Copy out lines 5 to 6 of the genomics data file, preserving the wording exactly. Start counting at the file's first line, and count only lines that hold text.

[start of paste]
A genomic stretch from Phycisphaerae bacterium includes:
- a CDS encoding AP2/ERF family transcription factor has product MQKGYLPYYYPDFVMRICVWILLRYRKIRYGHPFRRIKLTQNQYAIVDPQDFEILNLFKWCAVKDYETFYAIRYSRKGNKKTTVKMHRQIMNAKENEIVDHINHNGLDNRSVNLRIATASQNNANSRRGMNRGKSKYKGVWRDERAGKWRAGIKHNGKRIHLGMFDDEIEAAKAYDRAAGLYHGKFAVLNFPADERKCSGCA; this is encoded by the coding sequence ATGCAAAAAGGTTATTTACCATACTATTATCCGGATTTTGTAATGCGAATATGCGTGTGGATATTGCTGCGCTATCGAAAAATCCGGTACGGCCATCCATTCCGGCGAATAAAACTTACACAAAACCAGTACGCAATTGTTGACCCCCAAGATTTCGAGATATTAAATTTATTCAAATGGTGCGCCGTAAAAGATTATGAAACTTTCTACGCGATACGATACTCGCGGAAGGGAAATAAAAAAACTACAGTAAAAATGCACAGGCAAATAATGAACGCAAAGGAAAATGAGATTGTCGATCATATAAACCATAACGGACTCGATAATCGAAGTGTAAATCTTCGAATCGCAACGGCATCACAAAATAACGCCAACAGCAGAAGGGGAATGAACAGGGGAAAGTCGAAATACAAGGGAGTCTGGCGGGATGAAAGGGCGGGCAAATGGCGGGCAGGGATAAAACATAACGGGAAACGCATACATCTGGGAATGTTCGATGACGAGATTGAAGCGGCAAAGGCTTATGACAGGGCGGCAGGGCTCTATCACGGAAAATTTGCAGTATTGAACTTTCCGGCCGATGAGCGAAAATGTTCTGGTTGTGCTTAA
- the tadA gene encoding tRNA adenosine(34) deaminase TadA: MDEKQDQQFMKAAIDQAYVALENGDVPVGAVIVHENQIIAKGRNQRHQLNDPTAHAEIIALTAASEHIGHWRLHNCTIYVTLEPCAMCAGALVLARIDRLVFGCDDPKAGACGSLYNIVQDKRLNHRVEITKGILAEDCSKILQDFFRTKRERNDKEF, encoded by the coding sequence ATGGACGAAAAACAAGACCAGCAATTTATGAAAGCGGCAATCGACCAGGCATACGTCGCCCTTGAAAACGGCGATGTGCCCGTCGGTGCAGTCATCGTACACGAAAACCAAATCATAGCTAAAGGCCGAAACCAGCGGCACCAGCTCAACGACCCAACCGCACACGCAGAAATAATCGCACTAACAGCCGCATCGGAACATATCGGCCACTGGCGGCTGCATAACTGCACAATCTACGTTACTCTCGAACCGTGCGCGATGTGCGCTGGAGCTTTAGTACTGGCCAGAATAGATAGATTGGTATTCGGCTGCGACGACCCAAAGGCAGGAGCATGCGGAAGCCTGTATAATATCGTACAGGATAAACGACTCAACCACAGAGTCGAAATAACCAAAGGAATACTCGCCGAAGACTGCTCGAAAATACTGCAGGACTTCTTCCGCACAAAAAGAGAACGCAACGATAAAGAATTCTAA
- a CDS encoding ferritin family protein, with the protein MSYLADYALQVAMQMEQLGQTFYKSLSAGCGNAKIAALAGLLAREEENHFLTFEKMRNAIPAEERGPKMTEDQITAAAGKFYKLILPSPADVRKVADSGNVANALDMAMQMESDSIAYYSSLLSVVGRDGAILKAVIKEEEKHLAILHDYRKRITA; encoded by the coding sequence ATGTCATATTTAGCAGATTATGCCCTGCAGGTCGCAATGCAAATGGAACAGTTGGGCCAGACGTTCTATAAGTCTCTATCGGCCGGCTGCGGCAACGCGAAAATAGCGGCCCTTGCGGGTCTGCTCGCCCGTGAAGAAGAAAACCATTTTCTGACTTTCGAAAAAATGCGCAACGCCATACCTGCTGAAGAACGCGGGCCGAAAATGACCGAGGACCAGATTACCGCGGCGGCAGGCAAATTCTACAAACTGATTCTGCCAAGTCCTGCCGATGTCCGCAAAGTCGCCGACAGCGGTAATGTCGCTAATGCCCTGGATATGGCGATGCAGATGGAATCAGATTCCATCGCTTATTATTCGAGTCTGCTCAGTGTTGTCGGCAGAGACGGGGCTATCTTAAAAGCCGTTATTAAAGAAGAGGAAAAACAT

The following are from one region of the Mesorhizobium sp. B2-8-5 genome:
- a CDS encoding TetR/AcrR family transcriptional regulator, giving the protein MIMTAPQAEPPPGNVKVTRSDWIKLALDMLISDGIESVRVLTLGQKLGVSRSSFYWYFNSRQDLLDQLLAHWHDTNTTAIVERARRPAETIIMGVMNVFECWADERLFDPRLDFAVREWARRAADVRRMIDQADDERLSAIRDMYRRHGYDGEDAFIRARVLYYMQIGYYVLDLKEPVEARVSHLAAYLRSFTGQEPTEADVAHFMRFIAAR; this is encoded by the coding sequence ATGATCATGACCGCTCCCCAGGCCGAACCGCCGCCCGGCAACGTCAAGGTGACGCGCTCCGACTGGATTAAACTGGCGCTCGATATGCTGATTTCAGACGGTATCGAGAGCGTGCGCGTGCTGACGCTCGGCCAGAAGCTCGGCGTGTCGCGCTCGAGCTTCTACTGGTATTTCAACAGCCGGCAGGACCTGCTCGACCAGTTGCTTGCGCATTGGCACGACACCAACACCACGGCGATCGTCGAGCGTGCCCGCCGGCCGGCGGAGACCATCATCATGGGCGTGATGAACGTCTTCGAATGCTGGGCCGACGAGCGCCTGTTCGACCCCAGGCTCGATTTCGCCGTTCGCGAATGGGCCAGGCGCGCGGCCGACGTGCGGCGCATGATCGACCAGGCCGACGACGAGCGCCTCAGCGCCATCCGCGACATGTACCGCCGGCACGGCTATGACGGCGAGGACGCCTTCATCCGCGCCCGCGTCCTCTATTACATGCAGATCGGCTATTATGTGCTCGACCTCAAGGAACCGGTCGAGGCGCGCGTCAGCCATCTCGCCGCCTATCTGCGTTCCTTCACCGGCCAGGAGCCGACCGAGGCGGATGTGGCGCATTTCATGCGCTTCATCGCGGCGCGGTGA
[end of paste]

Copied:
The following are from one region of the Mesorhizobium sp. B2-8-5 genome:
- a CDS encoding TetR/AcrR family transcriptional regulator, giving the protein MIMTAPQAEPPPGNVKVTRSDWIKLALDMLISDGIESVRVLTLGQKLGVSRSSFYWYFNSRQDLLDQLLAHWHDTNTTAIVERARRPAETIIMGVMNVFECWADERLFDPRLDFAVREWARRAADVRRMIDQADDERLSAIRDMYRRHGYDGEDAFIRARVLYYMQIGYYVLDLKEPVEARVSHLAAYLRSFTGQEPTEADVAHFMRFIAAR; this is encoded by the coding sequence ATGATCATGACCGCTCCCCAGGCCGAACCGCCGCCCGGCAACGTCAAGGTGACGCGCTCCGACTGGATTAAACTGGCGCTCGATATGCTGATTTCAGACGGTATCGAGAGCGTGCGCGTGCTGACGCTCGGCCAGAAGCTCGGCGTGTCGCGCTCGAGCTTCTACTGGTATTTCAACAGCCGGCAGGACCTGCTCGACCAGTTGCTTGCGCATTGGCACGACACCAACACCACGGCGATCGTCGAGCGTGCCCGCCGGCCGGCGGAGACCATCATCATGGGCGTGATGAACGTCTTCGAATGCTGGGCCGACGAGCGCCTGTTCGACCCCAGGCTCGATTTCGCCGTTCGCGAATGGGCCAGGCGCGCGGCCGACGTGCGGCGCATGATCGACCAGGCCGACGACGAGCGCCTCAGCGCCATCCGCGACATGTACCGCCGGCACGGCTATGACGGCGAGGACGCCTTCATCCGCGCCCGCGTCCTCTATTACATGCAGATCGGCTATTATGTGCTCGACCTCAAGGAACCGGTCGAGGCGCGCGTCAGCCATCTCGCCGCCTATCTGCGTTCCTTCACCGGCCAGGAGCCGACCGAGGCGGATGTGGCGCATTTCATGCGCTTCATCGCGGCGCGGTGA